The best benefit would be to apply American law equally in the whole area,with the end result that the more corrupt will be heading south to more friendly climes, while the poor will have less incentive to migrate just to escape poverty imposed from above.

Posted by: Raoul Ortega at April 25, 2006 1:45 PM

Leaving aside the negative effects on our own economy for a moment, building a wall, shutting down remittances, and shoving 10 million angry people back into Mexico would create a powderkeg that the rulers (and ruling class) of Mexico richly deserve to have go off in their faces.

If it weren't for the human suffering of those who don't deserve it, it would be good policy.

Posted by: Bruno at April 25, 2006 2:01 PM

Why is Mexico so poor? Mexico is similar in natural resources to the U.S. Like us, they too have mile after mile of glorious sea coasts, high snow-capped mountains and great plains. In addition, they have mucho oil to spare bringing in large revenues. The Mexican people are hard working and devoted to their families and unlike the eastern European countries to which it is being compared in the articles above, Mexico has not been a victim of decades of Communist oppression, but has been a free country for lo these many years.

Yes, their government is socialist and corrupt, but even so, ordinary citizens having learned how to be prosperous from their sojourns into the U.S. should be able to transform their home villages and develop a middle class which in turn will elect a government that is responsive to their needs.

So why then should U.S. taxpayers be asked to fund programs to help Mexico develop a middle class?

Posted by: erp at April 25, 2006 2:40 PM


Because they're going to be our fellow citizens, one way of another.

Posted by: oj at April 25, 2006 2:47 PM


Some would say the answer to your question is here Though of course I would never suggest such a thing

Posted by: h-man at April 25, 2006 3:10 PM

"Officials of the IMF and many government economists argue that private consumption is less efficient than planned development." So why did the Soviet Union disintegrate? Why did the Chinese Communists abandon their five-years plans? Why haven't the EU economies thrived on their Lisbon plan? These officials are so full of it, full of self importance that they can decide what is good for the people better than the people can decide what's good for themselves.

Posted by: ic at April 25, 2006 3:10 PM

It takes more than spending money. If Poles and Czechs and Hungarians are not all leaving for the west, it is because their economies are growing - live is getting a little better every day. EU payments are only a small part of it and I bet they come with expensive EU regulations attached.

Compare with formerly communist East Germany. They are objectively wealthier than Poles. They got massive investment in infrastructure, similar wage levels and the same social safety net as in the west. But despite this enormous transfer of money, certain areas are almost emptied of young people. They are moving west because there are no jobs - the country is standing still.

Most people generally do not leave their home because of a few bucks more. They leave because they see no way at all of bettering themselves.

Posted by: wf at April 25, 2006 3:25 PM


Yes, you have to use the money to buy reform.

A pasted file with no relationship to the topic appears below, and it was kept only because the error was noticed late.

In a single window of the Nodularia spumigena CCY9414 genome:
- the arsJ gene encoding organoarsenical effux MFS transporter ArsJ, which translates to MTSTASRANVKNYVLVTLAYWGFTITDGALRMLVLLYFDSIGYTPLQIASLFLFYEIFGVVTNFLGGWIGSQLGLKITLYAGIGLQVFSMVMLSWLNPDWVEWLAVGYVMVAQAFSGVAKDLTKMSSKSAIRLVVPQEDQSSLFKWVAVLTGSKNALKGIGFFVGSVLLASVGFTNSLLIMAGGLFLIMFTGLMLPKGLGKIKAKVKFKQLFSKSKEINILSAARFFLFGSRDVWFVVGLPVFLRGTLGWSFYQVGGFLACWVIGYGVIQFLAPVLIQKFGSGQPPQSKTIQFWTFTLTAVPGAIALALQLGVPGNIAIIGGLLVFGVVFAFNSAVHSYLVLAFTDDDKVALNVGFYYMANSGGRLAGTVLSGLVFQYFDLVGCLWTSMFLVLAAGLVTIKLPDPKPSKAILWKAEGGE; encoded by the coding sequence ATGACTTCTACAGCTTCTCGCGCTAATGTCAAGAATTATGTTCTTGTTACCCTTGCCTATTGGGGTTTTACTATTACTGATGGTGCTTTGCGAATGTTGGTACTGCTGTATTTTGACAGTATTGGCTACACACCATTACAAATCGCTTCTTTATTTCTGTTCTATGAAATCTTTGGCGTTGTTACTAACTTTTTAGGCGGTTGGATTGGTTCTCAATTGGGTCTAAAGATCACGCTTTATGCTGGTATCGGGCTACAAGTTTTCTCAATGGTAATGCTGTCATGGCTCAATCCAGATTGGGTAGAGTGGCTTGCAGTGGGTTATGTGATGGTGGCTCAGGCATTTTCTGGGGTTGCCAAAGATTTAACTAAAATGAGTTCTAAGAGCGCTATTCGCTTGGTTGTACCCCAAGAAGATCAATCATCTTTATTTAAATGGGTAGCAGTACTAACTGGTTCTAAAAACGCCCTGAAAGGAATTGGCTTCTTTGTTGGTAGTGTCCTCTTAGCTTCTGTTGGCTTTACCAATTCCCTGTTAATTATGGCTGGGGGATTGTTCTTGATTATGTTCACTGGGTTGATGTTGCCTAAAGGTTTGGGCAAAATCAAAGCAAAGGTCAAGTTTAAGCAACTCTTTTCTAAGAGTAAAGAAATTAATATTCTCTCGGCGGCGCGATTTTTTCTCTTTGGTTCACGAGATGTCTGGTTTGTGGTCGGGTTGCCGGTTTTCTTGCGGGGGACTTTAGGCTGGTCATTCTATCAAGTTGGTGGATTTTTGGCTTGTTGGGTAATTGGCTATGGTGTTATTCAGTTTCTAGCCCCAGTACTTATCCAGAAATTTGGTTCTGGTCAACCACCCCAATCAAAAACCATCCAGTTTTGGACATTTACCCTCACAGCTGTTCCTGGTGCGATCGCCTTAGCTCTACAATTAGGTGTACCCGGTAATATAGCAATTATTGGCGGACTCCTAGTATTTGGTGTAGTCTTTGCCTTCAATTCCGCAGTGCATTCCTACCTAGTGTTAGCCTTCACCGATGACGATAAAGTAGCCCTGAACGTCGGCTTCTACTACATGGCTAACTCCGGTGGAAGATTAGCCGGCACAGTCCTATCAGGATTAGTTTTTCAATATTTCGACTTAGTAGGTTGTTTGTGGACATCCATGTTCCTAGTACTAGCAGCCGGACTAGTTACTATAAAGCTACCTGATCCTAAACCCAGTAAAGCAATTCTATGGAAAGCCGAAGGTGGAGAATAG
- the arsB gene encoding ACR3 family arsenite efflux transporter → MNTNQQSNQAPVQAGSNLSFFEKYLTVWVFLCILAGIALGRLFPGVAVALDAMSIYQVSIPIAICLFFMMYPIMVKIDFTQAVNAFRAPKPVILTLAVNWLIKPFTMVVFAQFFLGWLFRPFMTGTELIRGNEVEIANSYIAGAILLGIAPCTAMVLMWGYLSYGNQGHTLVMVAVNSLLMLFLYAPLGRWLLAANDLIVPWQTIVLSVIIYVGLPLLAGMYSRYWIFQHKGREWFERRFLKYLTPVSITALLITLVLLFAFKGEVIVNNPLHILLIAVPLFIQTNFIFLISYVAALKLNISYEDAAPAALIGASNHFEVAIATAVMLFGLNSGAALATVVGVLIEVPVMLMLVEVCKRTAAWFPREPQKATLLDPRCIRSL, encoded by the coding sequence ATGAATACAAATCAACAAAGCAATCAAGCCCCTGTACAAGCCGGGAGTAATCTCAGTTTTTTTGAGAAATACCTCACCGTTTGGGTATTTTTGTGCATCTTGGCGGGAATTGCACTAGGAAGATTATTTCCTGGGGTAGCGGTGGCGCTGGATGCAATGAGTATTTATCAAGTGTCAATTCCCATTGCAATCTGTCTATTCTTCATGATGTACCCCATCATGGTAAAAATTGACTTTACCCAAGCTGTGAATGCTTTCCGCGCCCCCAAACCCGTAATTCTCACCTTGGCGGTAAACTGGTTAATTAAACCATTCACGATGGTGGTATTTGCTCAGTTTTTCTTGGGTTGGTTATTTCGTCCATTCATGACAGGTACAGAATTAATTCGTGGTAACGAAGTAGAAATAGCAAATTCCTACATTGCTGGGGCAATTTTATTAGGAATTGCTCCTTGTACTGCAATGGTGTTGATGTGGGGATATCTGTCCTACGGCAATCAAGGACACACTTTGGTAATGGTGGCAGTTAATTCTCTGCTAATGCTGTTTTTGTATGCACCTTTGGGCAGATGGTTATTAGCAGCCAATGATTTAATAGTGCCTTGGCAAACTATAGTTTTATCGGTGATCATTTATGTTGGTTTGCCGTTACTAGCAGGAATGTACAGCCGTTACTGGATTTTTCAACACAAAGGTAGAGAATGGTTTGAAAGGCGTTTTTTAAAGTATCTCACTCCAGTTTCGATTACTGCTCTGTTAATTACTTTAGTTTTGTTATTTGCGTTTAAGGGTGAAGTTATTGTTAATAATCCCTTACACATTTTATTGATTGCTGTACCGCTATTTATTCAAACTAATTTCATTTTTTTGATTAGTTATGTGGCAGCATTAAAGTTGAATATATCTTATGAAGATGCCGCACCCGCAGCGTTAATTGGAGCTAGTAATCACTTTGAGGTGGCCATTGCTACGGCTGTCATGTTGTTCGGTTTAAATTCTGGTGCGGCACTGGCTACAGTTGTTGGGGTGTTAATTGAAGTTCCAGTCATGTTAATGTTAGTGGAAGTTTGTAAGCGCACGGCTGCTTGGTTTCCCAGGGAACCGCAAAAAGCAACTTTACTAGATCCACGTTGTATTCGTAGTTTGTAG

Posted by: oj at April 25, 2006 4:58 PM

Unfortunately aid alone is not enough, and perhaps not even really necessary. The real test of EU economic aid is not the new members inducted 2 years ago, but the older cases.

The Mezzogiorno (Southern Italy) is still a basketcase despite a lot of aid and the example of Northern Italy (which really is a top rate economy). The Greek economy remains tepid. Spain, and to a lesser extent Portugal, have done alright, but nothing spectacular - certainly not in comparison to the Asian Tigers. The real success story is Ireland, and the root of their success is abandoning the old socialist ways in the past 10 years - not the aid they received over 30.

Same way for those countries in Eastern Europe which have received almost no aid, but have embarked on Thatcherite reforms.

If Mexico did the same, they'd be similarly successful. But despite efforts in that direction by Salinas and Zedillo, Mexico has not gone far enough and remains far too corrupt.

Of course, that's just being too Anglo for some I guess.

Posted by: Chris Durnell at April 25, 2006 7:28 PM

It's not the money at all, just buying reforms. That's why the Marshall Plan failed--we enabled them not to reform.

Posted by: oj at April 25, 2006 7:33 PM

oj, do you seriously believe frankenreich -- after 1000 years -- is finally ready to admit the anglo-saxon way is right?

They prefer to sell what's left of their souls to islamofascism to see that not happen.

Posted by: Sandy P at April 25, 2006 10:08 PM


They would have in '45, but we enabled them to rebuild as socialist states.

Posted by: oj at April 25, 2006 10:20 PM

Heck, OJ, according to some books I've read, we Demanded they rebuild as socialist states, so as to insure that the Nazis couldn't return! State has been broken for a lot time.....

Posted by: Robert Mitchell Jr. at April 25, 2006 11:57 PM

It wasn't just State then.

Posted by: oj at April 26, 2006 12:00 AM

Thanks for your time OJ. From what I've read, State had a lot more respect and status during and after WWII, and was driving. What do you recommend I read to get caught up?

Posted by: Robert Mitchell Jr. at April 26, 2006 12:11 AM

No one mattered under FDR, but Truman did revere Marshall. The important thing is that both of those presidents believed in the social welfare state.

Posted by: oj at April 26, 2006 7:35 AM